”I want to look out after you like I’m your mom,” That’s what Corey Clark says Paula Abdul initially told him, according to ABC News. Then, he says, she changed her mind and said, ”Well, maybe more like your special friend.” ABC’s Primetime Live, whose much-touted American Idol exposé airs Wednesday, will focus exclusively on Season 2 finalist Clark’s allegation that Abdul secretly coached him and had an affair with him, before he was booted from the show when news broke of his pre-audition arrest for allegedly assaulting his kid sister.
In the report, called ”Fallen Idol,” Clark tells Primetime‘s John Quinones that the Idol judge at first gave the then-22-year-old advice about song choices and fashion, which he says was her way of ”polishing that dust off the dirty diamond and helping me shine a little bit.” Within a month, he says, the relationship with the then-40-year-old Abdul became romantic. Quinones also talks to Clark’s parents, who say their son told them of the affair and that they spoke to Abdul on occasions when she would phone to speak to him. Two friends of Clark’s tell Quinones that he told them of the relationship as well and even brought her to meet them. Quinones also says Clark played for him what he says was a recent phone voicemail message from Abdul, urging Clark not to talk about her or publish the memoir he’s currently pitching to book editors.
Quinones talks to seven of the semifinalists who didn’t make it as far as Clark did, and they tell him that if Abdul did show him favoritism, then the competition was unfair. In recent days, however, two of Clark’s fellow finalists have stepped up to defend Abdul. Carmen Rasmusen told the New York Daily News that she never saw any favoritism toward Clark. Neither did Julia DeMato, though she tells the New York Times that there was a subtler favoritism, with eventual top-two Ruben Studdard and Clay Aiken getting help from fashion stylists that she says was denied to her. (Yeah, but look at those guys; they needed it more.)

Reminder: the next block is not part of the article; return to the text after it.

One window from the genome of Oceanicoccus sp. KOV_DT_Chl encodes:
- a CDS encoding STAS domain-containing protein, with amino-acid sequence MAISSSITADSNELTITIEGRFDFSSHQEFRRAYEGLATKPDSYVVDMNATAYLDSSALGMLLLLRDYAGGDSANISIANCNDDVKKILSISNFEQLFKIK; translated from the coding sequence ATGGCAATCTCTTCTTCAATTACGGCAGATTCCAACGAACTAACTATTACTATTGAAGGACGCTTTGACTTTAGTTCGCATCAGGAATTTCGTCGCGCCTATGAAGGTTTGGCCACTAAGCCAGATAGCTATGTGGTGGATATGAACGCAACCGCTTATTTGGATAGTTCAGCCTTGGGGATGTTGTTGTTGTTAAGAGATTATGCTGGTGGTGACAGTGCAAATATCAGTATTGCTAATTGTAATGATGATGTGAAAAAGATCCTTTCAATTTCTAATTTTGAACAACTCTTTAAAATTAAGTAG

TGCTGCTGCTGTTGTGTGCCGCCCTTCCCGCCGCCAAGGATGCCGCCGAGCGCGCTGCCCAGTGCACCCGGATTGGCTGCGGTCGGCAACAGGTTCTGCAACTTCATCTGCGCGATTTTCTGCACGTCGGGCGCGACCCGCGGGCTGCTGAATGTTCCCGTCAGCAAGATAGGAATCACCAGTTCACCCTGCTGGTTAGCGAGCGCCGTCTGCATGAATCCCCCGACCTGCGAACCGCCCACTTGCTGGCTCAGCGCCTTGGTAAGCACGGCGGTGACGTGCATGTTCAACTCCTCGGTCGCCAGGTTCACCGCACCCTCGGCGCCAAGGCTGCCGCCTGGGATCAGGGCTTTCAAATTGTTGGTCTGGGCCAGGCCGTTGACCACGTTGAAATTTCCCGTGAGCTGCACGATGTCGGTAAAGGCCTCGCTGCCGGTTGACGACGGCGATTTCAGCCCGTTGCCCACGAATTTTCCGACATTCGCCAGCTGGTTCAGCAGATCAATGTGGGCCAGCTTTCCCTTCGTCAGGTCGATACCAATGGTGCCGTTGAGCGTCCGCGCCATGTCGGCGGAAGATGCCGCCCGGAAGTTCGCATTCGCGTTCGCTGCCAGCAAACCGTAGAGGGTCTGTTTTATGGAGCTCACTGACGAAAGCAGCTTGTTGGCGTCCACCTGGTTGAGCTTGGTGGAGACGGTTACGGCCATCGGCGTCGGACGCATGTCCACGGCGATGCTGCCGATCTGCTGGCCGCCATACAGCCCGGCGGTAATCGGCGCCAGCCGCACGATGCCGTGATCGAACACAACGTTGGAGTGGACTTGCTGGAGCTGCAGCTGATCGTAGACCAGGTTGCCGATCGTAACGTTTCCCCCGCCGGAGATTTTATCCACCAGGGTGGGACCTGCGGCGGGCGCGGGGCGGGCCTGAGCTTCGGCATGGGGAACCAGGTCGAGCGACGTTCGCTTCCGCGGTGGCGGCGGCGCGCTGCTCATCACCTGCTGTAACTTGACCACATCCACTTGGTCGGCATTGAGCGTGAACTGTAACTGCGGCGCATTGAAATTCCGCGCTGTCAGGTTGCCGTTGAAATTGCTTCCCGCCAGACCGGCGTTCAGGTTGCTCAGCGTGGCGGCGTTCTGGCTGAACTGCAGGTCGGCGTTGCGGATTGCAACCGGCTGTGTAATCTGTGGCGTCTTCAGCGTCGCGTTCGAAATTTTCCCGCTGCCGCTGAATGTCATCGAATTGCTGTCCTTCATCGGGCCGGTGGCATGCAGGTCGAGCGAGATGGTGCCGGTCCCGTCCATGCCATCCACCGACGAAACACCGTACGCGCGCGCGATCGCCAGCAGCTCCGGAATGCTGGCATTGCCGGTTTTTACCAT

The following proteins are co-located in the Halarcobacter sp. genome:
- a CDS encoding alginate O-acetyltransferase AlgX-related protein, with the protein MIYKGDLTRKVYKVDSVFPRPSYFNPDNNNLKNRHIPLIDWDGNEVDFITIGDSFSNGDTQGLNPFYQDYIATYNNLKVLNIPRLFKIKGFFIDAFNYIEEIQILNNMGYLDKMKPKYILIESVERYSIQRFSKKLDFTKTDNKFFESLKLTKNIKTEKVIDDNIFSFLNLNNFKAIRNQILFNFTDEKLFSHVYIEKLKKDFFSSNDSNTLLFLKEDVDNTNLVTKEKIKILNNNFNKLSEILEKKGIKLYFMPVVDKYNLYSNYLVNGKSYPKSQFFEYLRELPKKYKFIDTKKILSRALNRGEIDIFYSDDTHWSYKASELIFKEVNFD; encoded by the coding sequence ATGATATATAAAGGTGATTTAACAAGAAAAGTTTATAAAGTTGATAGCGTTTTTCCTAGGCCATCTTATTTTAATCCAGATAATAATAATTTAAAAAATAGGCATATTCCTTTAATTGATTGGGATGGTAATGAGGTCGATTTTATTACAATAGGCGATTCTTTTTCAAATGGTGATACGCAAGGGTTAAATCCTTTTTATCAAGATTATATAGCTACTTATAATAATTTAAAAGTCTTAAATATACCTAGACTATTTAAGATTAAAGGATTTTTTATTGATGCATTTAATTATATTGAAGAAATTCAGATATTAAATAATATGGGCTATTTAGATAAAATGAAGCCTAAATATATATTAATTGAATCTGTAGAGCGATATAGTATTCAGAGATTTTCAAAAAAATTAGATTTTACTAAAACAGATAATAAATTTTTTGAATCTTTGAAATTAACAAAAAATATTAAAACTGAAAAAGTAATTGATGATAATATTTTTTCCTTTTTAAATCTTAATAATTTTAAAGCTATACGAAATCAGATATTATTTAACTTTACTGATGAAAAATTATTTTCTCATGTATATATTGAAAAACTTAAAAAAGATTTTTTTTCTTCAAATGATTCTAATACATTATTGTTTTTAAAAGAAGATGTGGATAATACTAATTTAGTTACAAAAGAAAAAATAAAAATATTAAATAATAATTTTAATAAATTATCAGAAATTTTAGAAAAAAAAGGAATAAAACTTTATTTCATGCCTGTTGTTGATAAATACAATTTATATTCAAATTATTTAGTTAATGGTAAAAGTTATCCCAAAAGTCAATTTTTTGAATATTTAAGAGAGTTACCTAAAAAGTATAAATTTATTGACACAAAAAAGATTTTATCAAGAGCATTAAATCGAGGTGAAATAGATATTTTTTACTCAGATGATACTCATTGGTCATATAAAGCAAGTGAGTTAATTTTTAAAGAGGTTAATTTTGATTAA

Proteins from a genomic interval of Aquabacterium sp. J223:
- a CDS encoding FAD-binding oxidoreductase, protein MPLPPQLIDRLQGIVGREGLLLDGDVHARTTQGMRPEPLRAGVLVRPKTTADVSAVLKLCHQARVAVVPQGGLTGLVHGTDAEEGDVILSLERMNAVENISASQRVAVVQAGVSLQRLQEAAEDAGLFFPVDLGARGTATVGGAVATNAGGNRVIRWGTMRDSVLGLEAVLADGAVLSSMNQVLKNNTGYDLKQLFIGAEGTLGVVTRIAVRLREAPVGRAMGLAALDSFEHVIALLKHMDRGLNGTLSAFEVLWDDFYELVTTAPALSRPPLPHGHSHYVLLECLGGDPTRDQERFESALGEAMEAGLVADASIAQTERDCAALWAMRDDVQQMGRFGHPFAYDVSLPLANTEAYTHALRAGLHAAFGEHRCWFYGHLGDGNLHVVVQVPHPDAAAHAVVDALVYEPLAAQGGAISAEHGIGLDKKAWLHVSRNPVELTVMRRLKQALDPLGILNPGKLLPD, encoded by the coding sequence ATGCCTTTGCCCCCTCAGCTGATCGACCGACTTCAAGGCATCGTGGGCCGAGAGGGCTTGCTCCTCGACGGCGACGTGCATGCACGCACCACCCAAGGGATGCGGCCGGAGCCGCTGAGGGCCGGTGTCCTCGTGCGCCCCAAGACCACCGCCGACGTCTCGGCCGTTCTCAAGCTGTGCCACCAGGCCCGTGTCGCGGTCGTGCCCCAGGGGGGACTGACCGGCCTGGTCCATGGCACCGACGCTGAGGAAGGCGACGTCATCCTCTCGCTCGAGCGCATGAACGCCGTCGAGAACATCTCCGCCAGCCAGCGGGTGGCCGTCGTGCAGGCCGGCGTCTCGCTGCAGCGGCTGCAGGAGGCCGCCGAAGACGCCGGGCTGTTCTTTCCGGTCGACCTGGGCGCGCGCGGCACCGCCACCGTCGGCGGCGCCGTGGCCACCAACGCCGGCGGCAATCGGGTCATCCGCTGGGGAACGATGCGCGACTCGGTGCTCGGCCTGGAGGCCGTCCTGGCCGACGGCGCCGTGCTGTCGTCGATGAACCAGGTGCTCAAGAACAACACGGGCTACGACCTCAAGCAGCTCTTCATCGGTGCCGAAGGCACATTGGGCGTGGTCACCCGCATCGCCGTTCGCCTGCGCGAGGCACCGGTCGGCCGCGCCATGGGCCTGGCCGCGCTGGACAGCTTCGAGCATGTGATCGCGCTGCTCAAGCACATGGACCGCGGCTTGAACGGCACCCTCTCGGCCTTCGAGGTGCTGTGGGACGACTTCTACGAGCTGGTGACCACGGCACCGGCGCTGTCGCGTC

Abdul, her fellow Idol stars, and Fox went on a pre-emptive strike last week against ABC over the special, which is timed for May ratings sweeps month impact. Abdul’s attorney warned the network in a letter that it could face litigation if it aired the report. Simon Cowell, Randy Jackson, and Ryan Seacrest all appeared on TV entertainment news shows to defend Abdul. The judge herself issued a statement alluding to Clark’s ouster from the show for not disclosing to producers that he’d been arrested on an assault charge shortly before auditioning for Idol in late 2002. (He later pleaded no contest to a lesser charge of obstructing the legal process.) ”Paula Abdul will not dignify the false statements made by Corey Clark with a response,” her publicist said, then dignified them with a response. ”Mr. Clark is an admitted liar and opportunist who engages in unlawful activities. He is communicating lies about Paula Abdul in order to generate interest in a book deal.”
On Tuesday, Fox issued a statement noting that Clark had never alerted Fox or Idol producers to Abdul’s alleged misconduct at the time. ”Disqualified American Idol contestant Corey Clark was removed from the show for failing to disclose his criminal arrest history. Despite documented procedures and multiple opportunities for contestants to raise any concerns they may have, the producers of FremantleMedia, 19 Entertainment, and Fox were never notified or contacted by Mr. Clark, nor presented any evidence concerning his claims,” the statement read. ”We will, of course, look into any evidence of improper conduct that we receive. In the meantime, we recommend that the public carefully examine Mr. Clark’s motives, given his apparent desire to exploit his prior involvement with American Idol for profit and publicity.”